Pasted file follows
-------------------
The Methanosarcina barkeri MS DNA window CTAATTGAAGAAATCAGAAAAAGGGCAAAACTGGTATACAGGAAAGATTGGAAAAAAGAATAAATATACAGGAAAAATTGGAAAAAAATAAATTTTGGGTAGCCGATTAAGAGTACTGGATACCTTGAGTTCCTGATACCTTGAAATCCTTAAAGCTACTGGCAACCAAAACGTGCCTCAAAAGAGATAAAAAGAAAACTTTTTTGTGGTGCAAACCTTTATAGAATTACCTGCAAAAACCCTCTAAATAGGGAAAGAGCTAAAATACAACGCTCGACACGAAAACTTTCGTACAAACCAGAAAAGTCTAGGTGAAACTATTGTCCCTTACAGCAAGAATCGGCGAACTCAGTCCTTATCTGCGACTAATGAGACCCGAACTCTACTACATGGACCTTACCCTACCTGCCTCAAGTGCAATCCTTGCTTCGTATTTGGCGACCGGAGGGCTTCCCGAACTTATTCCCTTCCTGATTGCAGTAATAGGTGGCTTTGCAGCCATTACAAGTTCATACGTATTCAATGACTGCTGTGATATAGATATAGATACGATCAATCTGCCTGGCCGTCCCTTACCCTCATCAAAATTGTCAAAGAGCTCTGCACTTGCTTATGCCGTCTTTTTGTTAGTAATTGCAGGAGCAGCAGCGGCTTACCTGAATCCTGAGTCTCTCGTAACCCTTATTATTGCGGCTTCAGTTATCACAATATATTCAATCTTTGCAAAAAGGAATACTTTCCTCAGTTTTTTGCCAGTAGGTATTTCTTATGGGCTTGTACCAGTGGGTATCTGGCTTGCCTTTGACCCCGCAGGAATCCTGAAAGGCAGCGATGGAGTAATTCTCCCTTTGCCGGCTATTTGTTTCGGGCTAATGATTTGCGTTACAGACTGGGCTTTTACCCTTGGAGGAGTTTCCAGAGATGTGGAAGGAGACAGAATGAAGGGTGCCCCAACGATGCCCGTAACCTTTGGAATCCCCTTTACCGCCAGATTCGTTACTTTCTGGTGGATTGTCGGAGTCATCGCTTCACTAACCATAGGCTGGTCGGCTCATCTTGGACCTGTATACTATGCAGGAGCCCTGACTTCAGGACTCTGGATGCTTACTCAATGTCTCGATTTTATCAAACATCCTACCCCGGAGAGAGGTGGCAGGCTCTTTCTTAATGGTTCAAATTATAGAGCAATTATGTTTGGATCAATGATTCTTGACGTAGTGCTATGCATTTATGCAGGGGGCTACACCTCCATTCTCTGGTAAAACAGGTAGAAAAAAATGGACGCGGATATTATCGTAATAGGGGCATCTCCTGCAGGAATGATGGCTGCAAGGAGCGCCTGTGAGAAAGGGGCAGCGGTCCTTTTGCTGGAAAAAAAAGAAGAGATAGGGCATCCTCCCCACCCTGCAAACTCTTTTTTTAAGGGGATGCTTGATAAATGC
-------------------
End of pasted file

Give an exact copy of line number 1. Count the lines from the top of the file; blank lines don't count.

The Methanosarcina barkeri MS DNA window CTAATTGAAGAAATCAGAAAAAGGGCAAAACTGGTATACAGGAAAGATTGGAAAAAAGAATAAATATACAGGAAAAATTGGAAAAAAATAAATTTTGGGTAGCCGATTAAGAGTACTGGATACCTTGAGTTCCTGATACCTTGAAATCCTTAAAGCTACTGGCAACCAAAACGTGCCTCAAAAGAGATAAAAAGAAAACTTTTTTGTGGTGCAAACCTTTATAGAATTACCTGCAAAAACCCTCTAAATAGGGAAAGAGCTAAAATACAACGCTCGACACGAAAACTTTCGTACAAACCAGAAAAGTCTAGGTGAAACTATTGTCCCTTACAGCAAGAATCGGCGAACTCAGTCCTTATCTGCGACTAATGAGACCCGAACTCTACTACATGGACCTTACCCTACCTGCCTCAAGTGCAATCCTTGCTTCGTATTTGGCGACCGGAGGGCTTCCCGAACTTATTCCCTTCCTGATTGCAGTAATAGGTGGCTTTGCAGCCATTACAAGTTCATACGTATTCAATGACTGCTGTGATATAGATATAGATACGATCAATCTGCCTGGCCGTCCCTTACCCTCATCAAAATTGTCAAAGAGCTCTGCACTTGCTTATGCCGTCTTTTTGTTAGTAATTGCAGGAGCAGCAGCGGCTTACCTGAATCCTGAGTCTCTCGTAACCCTTATTATTGCGGCTTCAGTTATCACAATATATTCAATCTTTGCAAAAAGGAATACTTTCCTCAGTTTTTTGCCAGTAGGTATTTCTTATGGGCTTGTACCAGTGGGTATCTGGCTTGCCTTTGACCCCGCAGGAATCCTGAAAGGCAGCGATGGAGTAATTCTCCCTTTGCCGGCTATTTGTTTCGGGCTAATGATTTGCGTTACAGACTGGGCTTTTACCCTTGGAGGAGTTTCCAGAGATGTGGAAGGAGACAGAATGAAGGGTGCCCCAACGATGCCCGTAACCTTTGGAATCCCCTTTACCGCCAGATTCGTTACTTTCTGGTGGATTGTCGGAGTCATCGCTTCACTAACCATAGGCTGGTCGGCTCATCTTGGACCTGTATACTATGCAGGAGCCCTGACTTCAGGACTCTGGATGCTTACTCAATGTCTCGATTTTATCAAACATCCTACCCCGGAGAGAGGTGGCAGGCTCTTTCTTAATGGTTCAAATTATAGAGCAATTATGTTTGGATCAATGATTCTTGACGTAGTGCTATGCATTTATGCAGGGGGCTACACCTCCATTCTCTGGTAAAACAGGTAGAAAAAAATGGACGCGGATATTATCGTAATAGGGGCATCTCCTGCAGGAATGATGGCTGCAAGGAGCGCCTGTGAGAAAGGGGCAGCGGTCCTTTTGCTGGAAAAAAAAGAAGAGATAGGGCATCCTCCCCACCCTGCAAACTCTTTTTTTAAGGGGATGCTTGATAAATGC